Mana wāhine doctors recognised at 2019 Research Honours Aotearoa

Hosted by Royal Society Te Apārangi, the achievements and contributions of innovators, kairangahau Māori, researchers and scholars were recognised at this year’s Research Honours Aotearoa at the Dunedin Town Hall in Ōtepoti, Dunedin on Rapare 17 Whiringa-ā-nuku.

Dr Lisa Te Morenga (Ngāpuhi, Ngāti Whātua Ōrākei, Te Uri o Hau, Te Rarawa), Victoria University of Wellington, was awarded the Hamilton Award for providing irrefutable evidence that sugar in the diet contributes to weight gain. Dr Te Morenga’s breakthrough meta-analysis study, published in the British Medical Journal, clearly demonstrated a link between free sugars in the diet and the risk of excessive weight gain. The study found sugar increased weight by promoting excess energy consumption, not through metabolic effects. Based on this research, the World Health Organisation has updated its guidelines to limit free sugar in the diet and many countries have introduced new policies to reduce sugar consumption

Dr Anne-Marie Jackson (Ngāti Whātua, Ngāpuhi, Ngāti Wai, Ngāti Kahu o Whangaroa, Te Roroa), University of Otago, received the Te Kōpūnui Māori Research Award for forging new knowledge at the interface of mātauranga Māori and the physical sciences. Dr Jackson studies how traditional connections with water and ocean can bring flourishing health. She is part of a team creating a water safety programme for Māori that seeks to strengthen whānau connections to water and reduce drownings. She is co-founder of Te Koronga – a Māori postgraduate research excellence group focussed on ancestral scholarship and excellence, leadership and community connectedness—which is building a strong platform for Indigenous research at her university.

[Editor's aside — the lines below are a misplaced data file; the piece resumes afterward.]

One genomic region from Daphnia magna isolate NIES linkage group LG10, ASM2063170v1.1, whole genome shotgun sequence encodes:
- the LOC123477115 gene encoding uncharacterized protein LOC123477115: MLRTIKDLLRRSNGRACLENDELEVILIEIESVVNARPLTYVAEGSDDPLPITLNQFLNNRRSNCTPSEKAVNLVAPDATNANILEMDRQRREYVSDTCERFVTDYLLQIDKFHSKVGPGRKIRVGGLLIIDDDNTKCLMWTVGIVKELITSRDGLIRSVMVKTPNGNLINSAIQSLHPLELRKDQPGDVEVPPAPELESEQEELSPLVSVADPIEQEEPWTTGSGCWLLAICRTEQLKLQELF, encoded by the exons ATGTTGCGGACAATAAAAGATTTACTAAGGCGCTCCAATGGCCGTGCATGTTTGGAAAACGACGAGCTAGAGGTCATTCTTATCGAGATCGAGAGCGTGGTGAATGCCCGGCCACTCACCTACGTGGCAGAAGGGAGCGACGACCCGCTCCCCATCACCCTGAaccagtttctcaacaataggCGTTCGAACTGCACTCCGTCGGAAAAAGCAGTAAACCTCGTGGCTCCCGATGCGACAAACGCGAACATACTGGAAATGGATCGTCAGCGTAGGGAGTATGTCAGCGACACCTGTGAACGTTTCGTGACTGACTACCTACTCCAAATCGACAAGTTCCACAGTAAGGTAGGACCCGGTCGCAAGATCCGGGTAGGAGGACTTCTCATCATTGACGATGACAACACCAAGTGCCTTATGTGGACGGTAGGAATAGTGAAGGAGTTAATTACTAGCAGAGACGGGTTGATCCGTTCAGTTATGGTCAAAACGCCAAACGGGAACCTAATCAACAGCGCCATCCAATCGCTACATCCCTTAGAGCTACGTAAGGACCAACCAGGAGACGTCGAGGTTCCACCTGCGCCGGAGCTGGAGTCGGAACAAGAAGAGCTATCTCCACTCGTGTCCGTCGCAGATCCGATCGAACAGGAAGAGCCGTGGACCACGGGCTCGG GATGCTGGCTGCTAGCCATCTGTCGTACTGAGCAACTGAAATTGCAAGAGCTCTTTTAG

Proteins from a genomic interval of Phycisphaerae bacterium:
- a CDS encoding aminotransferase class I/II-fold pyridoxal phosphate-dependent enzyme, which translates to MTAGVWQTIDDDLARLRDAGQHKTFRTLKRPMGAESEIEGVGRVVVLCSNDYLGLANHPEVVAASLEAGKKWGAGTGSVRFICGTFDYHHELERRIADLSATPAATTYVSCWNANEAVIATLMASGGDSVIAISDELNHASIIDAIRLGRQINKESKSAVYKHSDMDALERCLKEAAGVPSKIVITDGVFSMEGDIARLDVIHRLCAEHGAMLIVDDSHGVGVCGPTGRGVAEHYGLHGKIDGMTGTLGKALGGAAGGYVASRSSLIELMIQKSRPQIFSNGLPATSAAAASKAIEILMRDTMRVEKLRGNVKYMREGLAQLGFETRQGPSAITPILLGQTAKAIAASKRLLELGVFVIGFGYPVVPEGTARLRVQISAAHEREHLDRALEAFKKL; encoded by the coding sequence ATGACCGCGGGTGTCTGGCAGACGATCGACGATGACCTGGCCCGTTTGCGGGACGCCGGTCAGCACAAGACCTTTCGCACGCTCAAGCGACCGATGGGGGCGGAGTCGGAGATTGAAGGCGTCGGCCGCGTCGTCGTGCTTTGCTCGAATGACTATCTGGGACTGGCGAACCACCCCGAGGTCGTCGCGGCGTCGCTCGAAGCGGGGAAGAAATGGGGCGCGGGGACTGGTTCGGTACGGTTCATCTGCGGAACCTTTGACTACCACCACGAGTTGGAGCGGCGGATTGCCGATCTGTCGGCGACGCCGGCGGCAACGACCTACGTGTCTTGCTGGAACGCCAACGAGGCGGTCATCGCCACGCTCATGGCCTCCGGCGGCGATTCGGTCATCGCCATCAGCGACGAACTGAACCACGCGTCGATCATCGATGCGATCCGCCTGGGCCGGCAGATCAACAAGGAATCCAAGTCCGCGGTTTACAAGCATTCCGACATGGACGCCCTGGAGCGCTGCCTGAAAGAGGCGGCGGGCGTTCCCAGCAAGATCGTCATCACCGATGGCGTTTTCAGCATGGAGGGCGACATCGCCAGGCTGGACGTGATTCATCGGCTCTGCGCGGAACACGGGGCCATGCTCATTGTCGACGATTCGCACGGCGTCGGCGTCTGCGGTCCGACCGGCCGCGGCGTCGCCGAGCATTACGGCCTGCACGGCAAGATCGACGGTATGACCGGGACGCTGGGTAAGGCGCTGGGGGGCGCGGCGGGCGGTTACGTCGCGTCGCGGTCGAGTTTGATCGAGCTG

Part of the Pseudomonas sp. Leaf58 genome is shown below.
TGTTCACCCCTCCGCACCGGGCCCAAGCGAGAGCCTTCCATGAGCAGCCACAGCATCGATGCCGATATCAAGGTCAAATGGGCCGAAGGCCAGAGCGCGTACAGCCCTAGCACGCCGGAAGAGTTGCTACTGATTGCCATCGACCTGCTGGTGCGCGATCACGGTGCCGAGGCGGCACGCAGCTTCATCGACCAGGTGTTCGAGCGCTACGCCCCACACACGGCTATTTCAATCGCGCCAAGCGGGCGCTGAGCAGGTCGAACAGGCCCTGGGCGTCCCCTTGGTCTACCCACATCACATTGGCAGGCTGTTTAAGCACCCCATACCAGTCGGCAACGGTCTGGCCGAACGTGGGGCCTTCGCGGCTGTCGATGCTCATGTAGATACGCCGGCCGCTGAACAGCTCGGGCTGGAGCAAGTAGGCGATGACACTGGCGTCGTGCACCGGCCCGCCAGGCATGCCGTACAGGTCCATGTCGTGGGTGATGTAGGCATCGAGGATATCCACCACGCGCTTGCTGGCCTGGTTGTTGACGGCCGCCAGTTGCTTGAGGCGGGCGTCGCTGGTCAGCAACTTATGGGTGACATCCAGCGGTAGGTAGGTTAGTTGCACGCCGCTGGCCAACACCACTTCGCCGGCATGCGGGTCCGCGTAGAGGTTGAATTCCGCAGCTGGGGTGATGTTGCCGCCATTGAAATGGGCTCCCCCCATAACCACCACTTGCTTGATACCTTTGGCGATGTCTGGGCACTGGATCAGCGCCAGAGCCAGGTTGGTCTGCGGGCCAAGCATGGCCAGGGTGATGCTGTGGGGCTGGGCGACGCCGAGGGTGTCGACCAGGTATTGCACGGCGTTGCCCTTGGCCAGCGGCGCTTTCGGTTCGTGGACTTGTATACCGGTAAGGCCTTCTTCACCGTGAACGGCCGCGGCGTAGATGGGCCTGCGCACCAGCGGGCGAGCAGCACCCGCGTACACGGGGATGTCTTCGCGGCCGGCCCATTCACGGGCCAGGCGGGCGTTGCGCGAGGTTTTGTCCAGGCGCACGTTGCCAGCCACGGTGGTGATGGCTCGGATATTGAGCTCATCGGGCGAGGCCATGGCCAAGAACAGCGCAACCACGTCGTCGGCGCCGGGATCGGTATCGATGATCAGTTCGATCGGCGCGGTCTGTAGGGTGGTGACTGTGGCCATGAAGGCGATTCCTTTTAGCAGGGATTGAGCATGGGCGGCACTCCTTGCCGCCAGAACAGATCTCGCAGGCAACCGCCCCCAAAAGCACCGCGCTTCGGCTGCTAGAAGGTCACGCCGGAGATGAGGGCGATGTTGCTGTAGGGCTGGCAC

The Health Research Council of New Zealand awarded the Te Tohu Rapuora Award to Dr Matire Harwood (Ngāpuhi) of the University of Auckland for her outstanding leadership and contribution to Māori health. Dr Harwood is a doctor at a busy general practice and an inspirational leader and teacher in hauora Māori, yet she has still managed to find the time to excel in a clinical research career that has improved Māori health in key areas such as asthma, stroke, heart disease and diabetes.

Dr Harwood says working in a marae-based general practice in south Auckland strengthens the authority of her work. She also mentioned that teaching and researching at the University of Auckland Medical School gives her the chance to critique the health system and think up new ways to address medial and health issues.

“I can also step out of that world and into the real world, grassroots level, and just see what works in practice and take that context back to researchers, to policymakers, to funders to say ‘What I think is going to work for our communities is something quite different to what you think and I know this because I see it in my clinic every day,’” she says.

Highlights of her research include work that improved the way Māori and Pasifika people were supported after strokes, changing the way asthma medication was administered, and also supporting the next generation of indigenous researchers.